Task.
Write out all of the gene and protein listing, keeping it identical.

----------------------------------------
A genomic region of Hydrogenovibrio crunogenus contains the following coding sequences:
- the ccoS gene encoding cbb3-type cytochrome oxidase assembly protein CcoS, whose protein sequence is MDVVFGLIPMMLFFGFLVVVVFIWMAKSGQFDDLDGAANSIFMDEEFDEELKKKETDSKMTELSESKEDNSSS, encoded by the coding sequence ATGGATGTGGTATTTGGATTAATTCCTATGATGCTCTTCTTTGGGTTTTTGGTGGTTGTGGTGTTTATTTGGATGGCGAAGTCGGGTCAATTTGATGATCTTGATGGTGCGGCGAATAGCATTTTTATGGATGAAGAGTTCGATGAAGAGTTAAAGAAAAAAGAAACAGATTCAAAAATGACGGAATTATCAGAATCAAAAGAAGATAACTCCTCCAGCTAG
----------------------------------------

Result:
A genomic region of Hydrogenovibrio crunogenus contains the following coding sequences:
- the ccoS gene encoding cbb3-type cytochrome oxidase assembly protein CcoS, whose protein sequence is MDVVFGLIPMMLFFGFLVVVVFIWMAKSGQFDDLDGAANSIFMDEEFDEELKKKETDSKMTELSESKEDNSSS, encoded by the coding sequence ATGGATGTGGTATTTGGATTAATTCCTATGATGCTCTTCTTTGGGTTTTTGGTGGTTGTGGTGTTTATTTGGATGGCGAAGTCGGGTCAATTTGATGATCTTGATGGTGCGGCGAATAGCATTTTTATGGATGAAGAGTTCGATGAAGAGTTAAAGAAAAAAGAAACAGATTCAAAAATGACGGAATTATCAGAATCAAAAGAAGATAACTCCTCCAGCTAG